The Fenian Raids in 1866 and Confederation

28 10 2011


Toronto-based history blogger Laura Fraser has posted a description of a  recent talk that took place at Toronto’s Fort York historic site. The subject was the Fenian Raids of 1866. In the aftermath of the American Civil War, the Fenians, a radical Irish-American organisation, decided to attack the British colonies in North America as a tactic for securing the independence of Ireland. Their raids, which culminated in the Battle of Ridgeway in June 1866, were a spectacular failure.

Laura reports that:

Last night’s session featured Christopher Moore, author of 1867: How the Fathers Made a Deal (M & S) in conversation with David A. Wilson, University of Toronto professor and author of the biography Thomas D’Arcy McGee (McGill-Queen’s University Press, volume 1: 2008, volume 2: 2011) and Peter Vronsky, author of Ridgeway: The American Fenian Invasion and the 1866 Battle that Made Canada (Penguin, 2011), the newest volume in Allen Lane’s History of Canada series.

Laura reports that the three speakers discussed the impact that the Fenian Raids, which are often considered little more than a footnote in Canadian history, had on Confederation, Canada’s political leaders, and the formation of Canada’s identity. Vronsky emphasized that the Battle of Ridgeway loomed large in the social memory of Canadians until it was displaced by the much bloodier battles of the First World War.

It sounds like it was an excellent talk. I wish that I could have been there. I was struck by one thing in Laura’s report of the discussion:

 both Wilson and Vronsky agreed that the Fenian invasion Ridgeway happened too late to have any signficant effect on the Confederation process

I’m not certain that this is the case, actually. It seems to me that the Fenian threat to the Maine-New Brunswick border did have an impact on the outcome of the 1866 election in New Brunswick, which saw the election of a pro-Confederation government. One of the leaders of the Anti-Confederation movement was Timothy Warren Anglin, who happened to be an Irish Catholic. During this crucial election, which coincided with the Fenian threat, Anglin’s pro-Confederation opponents repeatedly raised the question of his loyalty to the Crown, which implied that he was a supporter of the Fenians, who wanted an Irish republic, and the Americans who dreamt of annexing New Brunswick to their republic. In the crucial by-election in riding of York in the fall of 1865, the pro-Confederates exploited anti-Catholic sentiment quite effectively by linking Anglin and the Anti-Confederation cause more generally to Catholicism and Fenianism.  In this locality, at least, Protestant voters responded well to their message that either one was a supporter of the Crown and Confederation or one was a supporter of Irish Republicanism and annexation to the USA. This absurd argument, which was unfair to Anglin, helped to carry the day, install a pro-Confederation government in New Brunswick, and kick-start the whole Confederation process. I would, therefore, question the assertion that the Fenians had no impact on Confederation. One could argue that without the Fenian threat, Confederation would not have taken place.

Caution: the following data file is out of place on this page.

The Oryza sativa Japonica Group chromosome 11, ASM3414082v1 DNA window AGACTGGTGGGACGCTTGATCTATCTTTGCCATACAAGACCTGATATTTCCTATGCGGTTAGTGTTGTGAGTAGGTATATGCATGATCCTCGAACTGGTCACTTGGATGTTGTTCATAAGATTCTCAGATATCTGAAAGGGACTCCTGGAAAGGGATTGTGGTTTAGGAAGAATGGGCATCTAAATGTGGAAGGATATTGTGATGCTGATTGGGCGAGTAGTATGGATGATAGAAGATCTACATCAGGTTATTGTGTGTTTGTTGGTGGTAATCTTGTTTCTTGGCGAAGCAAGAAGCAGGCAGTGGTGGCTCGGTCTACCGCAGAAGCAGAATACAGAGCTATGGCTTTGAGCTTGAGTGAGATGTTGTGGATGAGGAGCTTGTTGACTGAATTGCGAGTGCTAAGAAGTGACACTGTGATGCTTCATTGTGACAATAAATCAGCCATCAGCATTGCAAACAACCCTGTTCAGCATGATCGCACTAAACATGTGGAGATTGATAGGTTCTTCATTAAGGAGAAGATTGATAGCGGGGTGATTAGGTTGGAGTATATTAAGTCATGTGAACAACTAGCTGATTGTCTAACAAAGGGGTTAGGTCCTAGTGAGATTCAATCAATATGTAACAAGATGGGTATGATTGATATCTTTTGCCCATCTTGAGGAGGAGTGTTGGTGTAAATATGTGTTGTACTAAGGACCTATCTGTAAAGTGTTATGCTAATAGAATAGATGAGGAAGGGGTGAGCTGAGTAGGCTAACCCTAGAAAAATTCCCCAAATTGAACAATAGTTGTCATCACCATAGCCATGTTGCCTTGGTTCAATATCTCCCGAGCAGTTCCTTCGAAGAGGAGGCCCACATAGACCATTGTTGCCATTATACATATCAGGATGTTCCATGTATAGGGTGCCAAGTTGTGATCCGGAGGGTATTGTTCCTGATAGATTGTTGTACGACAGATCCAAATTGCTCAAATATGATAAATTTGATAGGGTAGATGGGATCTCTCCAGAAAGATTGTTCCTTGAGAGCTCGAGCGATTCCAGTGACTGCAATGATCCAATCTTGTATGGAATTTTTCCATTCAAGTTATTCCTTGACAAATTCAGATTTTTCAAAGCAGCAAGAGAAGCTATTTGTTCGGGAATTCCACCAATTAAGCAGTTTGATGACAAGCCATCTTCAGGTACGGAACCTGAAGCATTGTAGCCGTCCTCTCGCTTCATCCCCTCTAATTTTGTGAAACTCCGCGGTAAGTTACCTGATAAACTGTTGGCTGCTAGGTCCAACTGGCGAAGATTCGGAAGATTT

You can read more of Laura’s report  here.

If this talk has been podcast, please let me know.




2 responses

28 10 2011
Laura Fraser

Hi Andrew – thanks for the mention! I don’t believe the talk was podcasted. I think you’re quite right about New Brunswick, and Wilson particularly noted that as an exception to that argument. Thanks for detailing it so well here.

29 10 2011

It is important to see Ridgeway in the context of the Campobello fiasco earlier in the year when the O’Mahoney faction within the American Fenian movement sought to invade New Brunswick (decidedly unsuccessfully) and also recognise that Ridgeway was part of a three-pronged Fenian invasion plan in 1866. The Fenian invasions of 1870 and 1871 also seem to be neglected but suggest that, at least from the perspective of New York Fenians, there was widespread Fenian support in Canada. How far the Fenian invasions influenced the development of Confederation is contested but what the threat did between 1866 and 1871 (and in fact beyond…a British warship was sent to Vancouver in 1885 when a Fenian attack was anticipated). That Confederation was already underway before Ridgeway is certain but the threat from Fenians may well have hardened support for Confederation and certainly played an important role in making it more acceptable after 1867.

You may find my new book Famine, Fenians and Freedom 1840-1882 that will be published next week useful on this issue and on placing events in Canada in the broader context of Fenianism as a global anti-colonial movement.

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